The transformation of single family home settlements is a central issue in the search for a more sustainable city. This residential model remains very popular among middle class households, in spite of the relevant costs and impacts related to its functioning. Local authorities are increasingly concerned with its associated impacts, even when they do not have clear planning strategies. The case study presented is about a municipality that is part of the Catania Metropolitan Area, in Italy. Built up areas cover more than 50% of the municipality’s total land and the prevailing development type is the detached single family home. The existing settlement pattern is essentially an ‘‘automobile city’’ for about 20.000 inhabitants with a very limited presence of services. The analyses conducted show that this settlement is unsustainable, not in terms of insufficient green areas, or permeable soils but because it lacks any urban quality. The resulting impact on the environment is considerable both in terms of greenhouse gas emissions and the contribution to urban water runoff. The paper presents the first results of a consulting activity for the local municipality that is revising its General Master Plan. This activity, conducted by the University of Catania, includes a set of analyses based on land use data and the definition of general planning criteria. The aim is develop a proposal, based on principles of sustainable urban planning, that can effect a change towards a new pattern of urban development characterised by densification, mixed use planning and reduced private car dependence by concentrating new services in pedestrian oriented areas. The challenge of the proposal presented is to define a set of specific rules that can limit the uncontrolled sprawl by contextualising these general and widely accepted principles to local conditions. The work is part of GRaBS (Green and Blue Space Adaptation for Urban Areas and Eco Towns), a project funded by the EU Interreg IV C programme.

The density dilemma. A proposal for introducing smarth growth principles in a sprawling settlement within Catania Metropolitan Area

LA GRECA, Paolo;BARBAROSSA L;IGNACCOLO, Matteo;INTURRI, GIUSEPPE;MARTINICO, Francesco
2011-01-01

Abstract

The transformation of single family home settlements is a central issue in the search for a more sustainable city. This residential model remains very popular among middle class households, in spite of the relevant costs and impacts related to its functioning. Local authorities are increasingly concerned with its associated impacts, even when they do not have clear planning strategies. The case study presented is about a municipality that is part of the Catania Metropolitan Area, in Italy. Built up areas cover more than 50% of the municipality’s total land and the prevailing development type is the detached single family home. The existing settlement pattern is essentially an ‘‘automobile city’’ for about 20.000 inhabitants with a very limited presence of services. The analyses conducted show that this settlement is unsustainable, not in terms of insufficient green areas, or permeable soils but because it lacks any urban quality. The resulting impact on the environment is considerable both in terms of greenhouse gas emissions and the contribution to urban water runoff. The paper presents the first results of a consulting activity for the local municipality that is revising its General Master Plan. This activity, conducted by the University of Catania, includes a set of analyses based on land use data and the definition of general planning criteria. The aim is develop a proposal, based on principles of sustainable urban planning, that can effect a change towards a new pattern of urban development characterised by densification, mixed use planning and reduced private car dependence by concentrating new services in pedestrian oriented areas. The challenge of the proposal presented is to define a set of specific rules that can limit the uncontrolled sprawl by contextualising these general and widely accepted principles to local conditions. The work is part of GRaBS (Green and Blue Space Adaptation for Urban Areas and Eco Towns), a project funded by the EU Interreg IV C programme.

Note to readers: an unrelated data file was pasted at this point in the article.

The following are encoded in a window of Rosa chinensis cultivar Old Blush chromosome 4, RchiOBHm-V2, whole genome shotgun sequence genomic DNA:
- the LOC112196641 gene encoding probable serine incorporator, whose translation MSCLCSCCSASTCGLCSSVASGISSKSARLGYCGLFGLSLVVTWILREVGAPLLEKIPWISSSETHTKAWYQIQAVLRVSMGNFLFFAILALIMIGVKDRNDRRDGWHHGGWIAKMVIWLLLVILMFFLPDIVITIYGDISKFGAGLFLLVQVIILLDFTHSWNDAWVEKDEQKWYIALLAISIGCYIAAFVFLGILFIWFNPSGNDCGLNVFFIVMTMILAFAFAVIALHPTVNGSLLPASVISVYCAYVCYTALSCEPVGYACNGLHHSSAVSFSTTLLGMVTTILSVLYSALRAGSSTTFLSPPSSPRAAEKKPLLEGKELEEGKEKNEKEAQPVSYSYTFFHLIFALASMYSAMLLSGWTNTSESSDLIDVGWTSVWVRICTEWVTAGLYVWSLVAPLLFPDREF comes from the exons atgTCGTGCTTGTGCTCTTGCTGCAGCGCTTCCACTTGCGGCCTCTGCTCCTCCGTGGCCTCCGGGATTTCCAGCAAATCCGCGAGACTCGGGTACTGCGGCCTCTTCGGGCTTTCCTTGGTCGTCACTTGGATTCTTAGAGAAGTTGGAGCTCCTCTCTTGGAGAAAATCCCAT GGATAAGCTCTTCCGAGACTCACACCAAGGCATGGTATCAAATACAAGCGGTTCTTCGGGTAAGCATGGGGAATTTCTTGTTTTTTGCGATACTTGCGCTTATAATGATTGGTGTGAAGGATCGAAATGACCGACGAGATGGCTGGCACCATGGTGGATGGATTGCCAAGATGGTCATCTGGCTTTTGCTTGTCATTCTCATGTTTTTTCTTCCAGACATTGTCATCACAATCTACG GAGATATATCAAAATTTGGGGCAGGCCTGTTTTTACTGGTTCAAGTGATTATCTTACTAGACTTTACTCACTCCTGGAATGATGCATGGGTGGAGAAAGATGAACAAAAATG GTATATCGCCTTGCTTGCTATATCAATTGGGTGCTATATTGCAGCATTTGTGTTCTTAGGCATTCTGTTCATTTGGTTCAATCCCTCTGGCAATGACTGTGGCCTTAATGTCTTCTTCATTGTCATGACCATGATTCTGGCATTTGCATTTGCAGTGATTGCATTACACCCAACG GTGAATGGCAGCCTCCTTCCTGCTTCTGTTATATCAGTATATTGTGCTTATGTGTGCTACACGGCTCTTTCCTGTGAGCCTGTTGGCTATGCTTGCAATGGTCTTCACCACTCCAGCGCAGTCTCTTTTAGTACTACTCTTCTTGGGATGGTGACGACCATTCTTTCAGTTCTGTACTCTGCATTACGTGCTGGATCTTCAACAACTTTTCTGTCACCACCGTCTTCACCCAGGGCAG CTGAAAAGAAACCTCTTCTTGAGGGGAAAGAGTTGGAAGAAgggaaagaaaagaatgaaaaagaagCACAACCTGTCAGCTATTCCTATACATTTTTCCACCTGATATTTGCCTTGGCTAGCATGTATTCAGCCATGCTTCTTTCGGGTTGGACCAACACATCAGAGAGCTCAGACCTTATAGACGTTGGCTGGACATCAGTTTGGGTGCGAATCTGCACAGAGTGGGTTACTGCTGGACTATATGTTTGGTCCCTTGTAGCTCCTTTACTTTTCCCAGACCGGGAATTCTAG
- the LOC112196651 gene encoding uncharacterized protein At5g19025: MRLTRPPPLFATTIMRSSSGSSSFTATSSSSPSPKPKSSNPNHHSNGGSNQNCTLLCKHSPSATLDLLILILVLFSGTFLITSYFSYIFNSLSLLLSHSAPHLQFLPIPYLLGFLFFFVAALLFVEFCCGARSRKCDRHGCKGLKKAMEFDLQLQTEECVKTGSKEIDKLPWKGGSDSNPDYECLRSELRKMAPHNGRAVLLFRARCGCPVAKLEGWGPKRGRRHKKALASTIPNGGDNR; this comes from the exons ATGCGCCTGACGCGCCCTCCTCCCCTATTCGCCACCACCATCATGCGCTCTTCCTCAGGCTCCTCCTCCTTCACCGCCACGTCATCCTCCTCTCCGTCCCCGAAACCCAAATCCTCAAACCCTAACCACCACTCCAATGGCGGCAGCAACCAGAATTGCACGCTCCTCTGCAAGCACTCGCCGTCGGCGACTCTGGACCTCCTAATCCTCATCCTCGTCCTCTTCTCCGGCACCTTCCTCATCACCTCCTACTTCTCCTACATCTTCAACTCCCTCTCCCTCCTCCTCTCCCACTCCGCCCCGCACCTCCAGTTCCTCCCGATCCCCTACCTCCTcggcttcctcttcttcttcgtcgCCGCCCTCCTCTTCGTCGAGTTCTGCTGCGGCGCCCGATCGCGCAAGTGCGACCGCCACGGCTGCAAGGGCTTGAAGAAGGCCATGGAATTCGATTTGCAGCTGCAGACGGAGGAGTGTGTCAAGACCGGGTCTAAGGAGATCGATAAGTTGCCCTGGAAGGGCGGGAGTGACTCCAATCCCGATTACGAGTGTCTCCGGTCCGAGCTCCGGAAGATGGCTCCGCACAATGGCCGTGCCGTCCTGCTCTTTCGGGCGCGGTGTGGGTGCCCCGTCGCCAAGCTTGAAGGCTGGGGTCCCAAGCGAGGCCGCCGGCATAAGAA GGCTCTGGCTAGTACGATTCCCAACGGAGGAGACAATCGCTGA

2011
Climate Change Adaptation and Mitigation; Low-density settlemnts; Car dependance reduction
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Utilizza questo identificativo per citare o creare un link a questo documento: https://hdl.handle.net/20.500.11769/51682
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